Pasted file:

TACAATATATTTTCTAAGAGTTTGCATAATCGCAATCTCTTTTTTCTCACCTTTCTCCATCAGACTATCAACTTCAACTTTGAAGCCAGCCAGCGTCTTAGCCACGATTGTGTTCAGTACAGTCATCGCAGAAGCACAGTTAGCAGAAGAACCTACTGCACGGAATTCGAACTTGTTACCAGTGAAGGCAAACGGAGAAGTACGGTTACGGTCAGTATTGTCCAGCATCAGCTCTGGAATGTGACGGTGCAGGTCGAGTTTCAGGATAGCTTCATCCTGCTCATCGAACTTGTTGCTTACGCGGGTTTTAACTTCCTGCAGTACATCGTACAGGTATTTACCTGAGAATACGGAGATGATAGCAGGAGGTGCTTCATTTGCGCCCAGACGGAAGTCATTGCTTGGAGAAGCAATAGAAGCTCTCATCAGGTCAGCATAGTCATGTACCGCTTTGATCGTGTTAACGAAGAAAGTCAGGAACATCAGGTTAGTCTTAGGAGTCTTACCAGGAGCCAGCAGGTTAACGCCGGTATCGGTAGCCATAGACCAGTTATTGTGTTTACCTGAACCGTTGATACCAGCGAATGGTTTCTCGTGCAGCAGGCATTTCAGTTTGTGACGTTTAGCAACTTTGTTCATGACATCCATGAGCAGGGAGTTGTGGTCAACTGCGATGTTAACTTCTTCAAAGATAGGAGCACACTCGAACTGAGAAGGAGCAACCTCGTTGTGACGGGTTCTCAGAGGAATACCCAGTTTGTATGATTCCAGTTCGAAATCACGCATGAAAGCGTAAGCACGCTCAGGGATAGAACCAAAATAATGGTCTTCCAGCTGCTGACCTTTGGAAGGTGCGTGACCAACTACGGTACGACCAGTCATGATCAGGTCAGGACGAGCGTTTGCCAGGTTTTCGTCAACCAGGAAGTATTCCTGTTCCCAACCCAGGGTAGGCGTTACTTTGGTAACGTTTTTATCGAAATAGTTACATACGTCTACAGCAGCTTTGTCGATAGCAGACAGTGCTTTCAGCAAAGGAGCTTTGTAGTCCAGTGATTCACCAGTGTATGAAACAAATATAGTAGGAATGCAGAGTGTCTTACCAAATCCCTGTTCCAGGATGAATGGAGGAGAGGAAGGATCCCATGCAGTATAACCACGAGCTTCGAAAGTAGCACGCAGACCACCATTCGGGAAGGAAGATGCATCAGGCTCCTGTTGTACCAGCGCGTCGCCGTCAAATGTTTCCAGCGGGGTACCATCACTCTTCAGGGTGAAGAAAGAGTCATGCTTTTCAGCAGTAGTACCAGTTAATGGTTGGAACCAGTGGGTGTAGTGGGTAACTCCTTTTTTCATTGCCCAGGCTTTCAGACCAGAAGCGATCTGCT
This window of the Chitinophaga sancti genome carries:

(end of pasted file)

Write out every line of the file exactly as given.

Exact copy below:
TACAATATATTTTCTAAGAGTTTGCATAATCGCAATCTCTTTTTTCTCACCTTTCTCCATCAGACTATCAACTTCAACTTTGAAGCCAGCCAGCGTCTTAGCCACGATTGTGTTCAGTACAGTCATCGCAGAAGCACAGTTAGCAGAAGAACCTACTGCACGGAATTCGAACTTGTTACCAGTGAAGGCAAACGGAGAAGTACGGTTACGGTCAGTATTGTCCAGCATCAGCTCTGGAATGTGACGGTGCAGGTCGAGTTTCAGGATAGCTTCATCCTGCTCATCGAACTTGTTGCTTACGCGGGTTTTAACTTCCTGCAGTACATCGTACAGGTATTTACCTGAGAATACGGAGATGATAGCAGGAGGTGCTTCATTTGCGCCCAGACGGAAGTCATTGCTTGGAGAAGCAATAGAAGCTCTCATCAGGTCAGCATAGTCATGTACCGCTTTGATCGTGTTAACGAAGAAAGTCAGGAACATCAGGTTAGTCTTAGGAGTCTTACCAGGAGCCAGCAGGTTAACGCCGGTATCGGTAGCCATAGACCAGTTATTGTGTTTACCTGAACCGTTGATACCAGCGAATGGTTTCTCGTGCAGCAGGCATTTCAGTTTGTGACGTTTAGCAACTTTGTTCATGACATCCATGAGCAGGGAGTTGTGGTCAACTGCGATGTTAACTTCTTCAAAGATAGGAGCACACTCGAACTGAGAAGGAGCAACCTCGTTGTGACGGGTTCTCAGAGGAATACCCAGTTTGTATGATTCCAGTTCGAAATCACGCATGAAAGCGTAAGCACGCTCAGGGATAGAACCAAAATAATGGTCTTCCAGCTGCTGACCTTTGGAAGGTGCGTGACCAACTACGGTACGACCAGTCATGATCAGGTCAGGACGAGCGTTTGCCAGGTTTTCGTCAACCAGGAAGTATTCCTGTTCCCAACCCAGGGTAGGCGTTACTTTGGTAACGTTTTTATCGAAATAGTTACATACGTCTACAGCAGCTTTGTCGATAGCAGACAGTGCTTTCAGCAAAGGAGCTTTGTAGTCCAGTGATTCACCAGTGTATGAAACAAATATAGTAGGAATGCAGAGTGTCTTACCAAATCCCTGTTCCAGGATGAATGGAGGAGAGGAAGGATCCCATGCAGTATAACCACGAGCTTCGAAAGTAGCACGCAGACCACCATTCGGGAAGGAAGATGCATCAGGCTCCTGTTGTACCAGCGCGTCGCCGTCAAATGTTTCCAGCGGGGTACCATCACTCTTCAGGGTGAAGAAAGAGTCATGCTTTTCAGCAGTAGTACCAGTTAATGGTTGGAACCAGTGGGTGTAGTGGGTAACTCCTTTTTTCATTGCCCAGGCTTTCAGACCAGAAGCGATCTGCT
This window of the Chitinophaga sancti genome carries: